What do an accused killer and an accomplished writer have in common? More than one would suspect, as revealed in the engaging page-turner True Story: Murder, Memoir, Mea Culpa. The story begins with New York Times Magazine contributor Michael Finkel being fired after he is caught making up a source. Finkel is in a funk until he receives a call informing him that someone has stolen his identity. That someone turns out to be a suspected murderer named Christian Longo. For weeks, Longo has been in Mexico telling people he is writer Michael Finkel. Now Longo is under arrest, charged with killing his wife and three young children.
Intrigued, Finkel strikes up a relationship with Longo, periodically visiting him in prison while he awaits trial. But most of their dialogue occurs through the exchange of letters. A friendship develops as Longo writes lengthy letters describing the slow destruction of his career, his marriage and his family. But he stops short of confessing to the murders. Finkel, meanwhile, explains in his letters how the pressures of fame drove him to fabricate information in the magazine story.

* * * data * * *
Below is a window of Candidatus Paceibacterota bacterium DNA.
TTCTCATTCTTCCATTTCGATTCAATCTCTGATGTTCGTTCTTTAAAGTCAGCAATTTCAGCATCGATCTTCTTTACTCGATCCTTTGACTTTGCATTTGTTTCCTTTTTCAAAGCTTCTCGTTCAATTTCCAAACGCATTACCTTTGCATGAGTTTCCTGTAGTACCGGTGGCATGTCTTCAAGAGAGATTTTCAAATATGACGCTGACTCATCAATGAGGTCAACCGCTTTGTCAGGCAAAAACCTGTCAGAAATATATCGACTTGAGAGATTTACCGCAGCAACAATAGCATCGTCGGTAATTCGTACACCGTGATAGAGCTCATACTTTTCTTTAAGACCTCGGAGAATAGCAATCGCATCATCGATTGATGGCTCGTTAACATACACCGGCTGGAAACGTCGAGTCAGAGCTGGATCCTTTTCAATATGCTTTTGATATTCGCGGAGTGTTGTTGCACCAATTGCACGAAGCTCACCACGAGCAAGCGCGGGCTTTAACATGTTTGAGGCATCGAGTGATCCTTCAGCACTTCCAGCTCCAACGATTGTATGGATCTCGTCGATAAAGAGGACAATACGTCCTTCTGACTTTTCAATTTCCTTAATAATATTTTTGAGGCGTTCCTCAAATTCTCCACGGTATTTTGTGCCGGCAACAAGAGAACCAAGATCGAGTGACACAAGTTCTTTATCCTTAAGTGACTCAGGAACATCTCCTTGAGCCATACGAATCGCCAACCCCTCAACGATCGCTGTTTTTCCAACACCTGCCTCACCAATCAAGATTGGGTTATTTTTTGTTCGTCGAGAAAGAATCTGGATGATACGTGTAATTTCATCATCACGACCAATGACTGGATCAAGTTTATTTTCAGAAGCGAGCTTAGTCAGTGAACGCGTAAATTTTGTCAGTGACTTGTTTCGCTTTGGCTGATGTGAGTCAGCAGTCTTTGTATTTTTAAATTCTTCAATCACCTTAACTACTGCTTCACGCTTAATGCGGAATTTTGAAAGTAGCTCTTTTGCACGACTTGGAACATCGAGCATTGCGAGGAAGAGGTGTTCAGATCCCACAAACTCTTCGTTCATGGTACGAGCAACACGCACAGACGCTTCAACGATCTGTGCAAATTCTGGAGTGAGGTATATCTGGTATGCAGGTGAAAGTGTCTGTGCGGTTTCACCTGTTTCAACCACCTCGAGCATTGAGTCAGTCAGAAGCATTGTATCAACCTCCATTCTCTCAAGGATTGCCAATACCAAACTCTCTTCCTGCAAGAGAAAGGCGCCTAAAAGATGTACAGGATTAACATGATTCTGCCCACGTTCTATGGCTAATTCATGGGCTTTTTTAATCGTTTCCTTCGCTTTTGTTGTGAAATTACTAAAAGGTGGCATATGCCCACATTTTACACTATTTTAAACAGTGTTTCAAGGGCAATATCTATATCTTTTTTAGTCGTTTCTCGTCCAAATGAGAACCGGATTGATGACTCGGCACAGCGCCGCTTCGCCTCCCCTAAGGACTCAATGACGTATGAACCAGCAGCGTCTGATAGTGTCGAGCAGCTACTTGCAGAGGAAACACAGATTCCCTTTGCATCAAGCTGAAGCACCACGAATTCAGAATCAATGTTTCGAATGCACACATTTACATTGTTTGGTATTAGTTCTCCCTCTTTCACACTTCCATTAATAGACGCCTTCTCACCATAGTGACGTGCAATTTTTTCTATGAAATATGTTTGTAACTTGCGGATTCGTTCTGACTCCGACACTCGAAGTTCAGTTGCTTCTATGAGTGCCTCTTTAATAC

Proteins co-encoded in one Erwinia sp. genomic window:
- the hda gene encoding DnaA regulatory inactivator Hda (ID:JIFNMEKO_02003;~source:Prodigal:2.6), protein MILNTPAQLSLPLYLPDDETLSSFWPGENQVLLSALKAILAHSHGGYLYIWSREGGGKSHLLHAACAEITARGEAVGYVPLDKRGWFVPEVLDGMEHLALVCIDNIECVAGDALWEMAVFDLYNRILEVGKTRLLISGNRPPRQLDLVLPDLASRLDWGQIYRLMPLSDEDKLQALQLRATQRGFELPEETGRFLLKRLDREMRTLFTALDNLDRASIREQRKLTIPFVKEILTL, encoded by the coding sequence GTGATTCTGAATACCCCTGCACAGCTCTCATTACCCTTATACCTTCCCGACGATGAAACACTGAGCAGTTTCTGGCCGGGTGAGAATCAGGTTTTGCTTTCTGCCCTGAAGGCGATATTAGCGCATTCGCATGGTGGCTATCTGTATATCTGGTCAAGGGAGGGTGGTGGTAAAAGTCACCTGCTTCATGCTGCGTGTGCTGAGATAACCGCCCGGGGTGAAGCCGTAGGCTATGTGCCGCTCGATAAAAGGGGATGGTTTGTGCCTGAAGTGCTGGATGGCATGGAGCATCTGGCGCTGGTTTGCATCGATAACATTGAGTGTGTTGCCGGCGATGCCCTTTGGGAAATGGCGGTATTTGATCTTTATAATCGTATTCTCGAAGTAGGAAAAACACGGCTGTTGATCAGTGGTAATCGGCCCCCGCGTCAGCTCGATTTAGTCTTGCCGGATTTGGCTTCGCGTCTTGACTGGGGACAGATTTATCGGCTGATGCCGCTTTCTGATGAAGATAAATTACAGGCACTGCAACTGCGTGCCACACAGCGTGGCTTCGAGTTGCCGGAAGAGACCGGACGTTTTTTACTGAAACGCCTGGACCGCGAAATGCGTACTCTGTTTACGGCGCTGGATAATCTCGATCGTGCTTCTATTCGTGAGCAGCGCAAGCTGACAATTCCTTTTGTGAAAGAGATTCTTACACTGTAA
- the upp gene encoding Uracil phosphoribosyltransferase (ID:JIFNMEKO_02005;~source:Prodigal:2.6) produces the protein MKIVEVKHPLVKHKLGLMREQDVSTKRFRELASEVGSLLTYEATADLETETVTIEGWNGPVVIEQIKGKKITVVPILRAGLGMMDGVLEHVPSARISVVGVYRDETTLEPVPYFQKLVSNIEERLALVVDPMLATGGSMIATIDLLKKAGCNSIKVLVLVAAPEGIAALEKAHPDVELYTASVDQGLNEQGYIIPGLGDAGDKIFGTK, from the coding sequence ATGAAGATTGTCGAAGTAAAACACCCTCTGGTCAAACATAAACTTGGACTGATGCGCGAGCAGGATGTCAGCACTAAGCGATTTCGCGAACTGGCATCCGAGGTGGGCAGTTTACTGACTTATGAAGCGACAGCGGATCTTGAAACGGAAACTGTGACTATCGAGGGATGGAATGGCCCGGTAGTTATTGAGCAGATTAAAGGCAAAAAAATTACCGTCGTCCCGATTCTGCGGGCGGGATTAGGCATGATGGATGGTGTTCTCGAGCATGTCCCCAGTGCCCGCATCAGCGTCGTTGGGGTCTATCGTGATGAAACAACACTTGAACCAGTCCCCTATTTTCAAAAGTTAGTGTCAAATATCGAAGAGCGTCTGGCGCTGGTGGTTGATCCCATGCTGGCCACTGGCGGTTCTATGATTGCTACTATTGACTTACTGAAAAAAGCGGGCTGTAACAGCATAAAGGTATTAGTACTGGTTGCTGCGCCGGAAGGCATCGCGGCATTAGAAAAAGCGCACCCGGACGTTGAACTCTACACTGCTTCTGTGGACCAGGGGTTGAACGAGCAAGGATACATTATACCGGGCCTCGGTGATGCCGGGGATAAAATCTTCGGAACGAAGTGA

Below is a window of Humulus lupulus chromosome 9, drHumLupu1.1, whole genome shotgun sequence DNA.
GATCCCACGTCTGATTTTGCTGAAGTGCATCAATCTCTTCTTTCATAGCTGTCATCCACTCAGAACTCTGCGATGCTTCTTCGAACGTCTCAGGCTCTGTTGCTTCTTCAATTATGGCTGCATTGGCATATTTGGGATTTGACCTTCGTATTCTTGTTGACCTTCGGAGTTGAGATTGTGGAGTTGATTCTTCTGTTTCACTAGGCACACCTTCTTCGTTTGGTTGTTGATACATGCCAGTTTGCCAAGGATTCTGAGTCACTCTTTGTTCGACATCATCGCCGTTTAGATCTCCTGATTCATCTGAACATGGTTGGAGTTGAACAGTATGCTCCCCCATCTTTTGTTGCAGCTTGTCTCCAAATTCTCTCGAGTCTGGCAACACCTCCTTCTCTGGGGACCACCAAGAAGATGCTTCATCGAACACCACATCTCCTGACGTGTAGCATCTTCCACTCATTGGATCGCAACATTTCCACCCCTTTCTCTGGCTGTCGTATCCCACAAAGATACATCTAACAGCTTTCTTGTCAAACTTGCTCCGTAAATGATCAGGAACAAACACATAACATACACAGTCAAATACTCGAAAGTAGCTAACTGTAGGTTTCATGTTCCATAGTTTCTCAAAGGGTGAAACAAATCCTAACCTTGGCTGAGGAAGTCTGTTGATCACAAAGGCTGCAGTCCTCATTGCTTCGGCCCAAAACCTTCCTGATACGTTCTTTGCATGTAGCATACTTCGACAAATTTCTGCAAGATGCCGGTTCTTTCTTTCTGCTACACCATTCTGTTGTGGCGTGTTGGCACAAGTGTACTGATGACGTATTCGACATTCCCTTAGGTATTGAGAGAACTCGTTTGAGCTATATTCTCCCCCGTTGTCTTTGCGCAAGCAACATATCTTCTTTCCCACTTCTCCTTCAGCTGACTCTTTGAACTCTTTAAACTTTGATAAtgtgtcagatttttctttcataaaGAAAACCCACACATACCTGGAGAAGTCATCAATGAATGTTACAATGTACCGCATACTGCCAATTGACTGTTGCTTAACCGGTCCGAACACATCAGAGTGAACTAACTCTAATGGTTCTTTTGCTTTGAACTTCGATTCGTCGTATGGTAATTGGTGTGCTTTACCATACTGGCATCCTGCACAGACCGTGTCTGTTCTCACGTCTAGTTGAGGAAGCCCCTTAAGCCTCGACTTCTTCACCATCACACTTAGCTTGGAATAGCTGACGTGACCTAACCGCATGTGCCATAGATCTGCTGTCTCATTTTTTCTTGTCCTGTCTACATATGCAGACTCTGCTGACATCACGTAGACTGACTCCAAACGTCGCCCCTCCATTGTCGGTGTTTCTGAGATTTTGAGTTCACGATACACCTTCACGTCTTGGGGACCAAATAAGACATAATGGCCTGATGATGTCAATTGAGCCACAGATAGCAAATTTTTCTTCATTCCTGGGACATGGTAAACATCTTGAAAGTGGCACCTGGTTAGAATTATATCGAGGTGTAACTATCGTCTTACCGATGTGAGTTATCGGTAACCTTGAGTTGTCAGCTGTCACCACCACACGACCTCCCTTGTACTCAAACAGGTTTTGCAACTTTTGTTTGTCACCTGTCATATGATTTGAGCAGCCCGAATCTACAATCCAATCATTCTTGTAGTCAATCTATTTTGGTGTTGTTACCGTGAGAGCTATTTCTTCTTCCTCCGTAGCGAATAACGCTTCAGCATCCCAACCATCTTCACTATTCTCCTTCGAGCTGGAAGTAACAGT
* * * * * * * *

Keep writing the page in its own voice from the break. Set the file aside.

Finkel and Longo develop an unlikely bond because they share several things in common: both admit to having been liars in the past, both now pledge to stop telling lies and both believe their relationship will lead to their redemption. Finkel believes his career will be revived by writing a book about Longo's life, while Longo believes the book will set the record straight.
True Story is hard to put down. Finkel employs his journalistic skills to write a clear, concise, fast-paced narrative that unfolds in a series of short chapters. The tale reads like a gripping mystery: the reader doesn't know until the final pages just how truthful Longo is, or whether he can convince a jury of his innocence. Meanwhile, Finkel grapples with his own ethical issues, and whether he can convince the public that he will now always tell the true story. John T. Slania is a journalism professor at Loyola University in Chicago.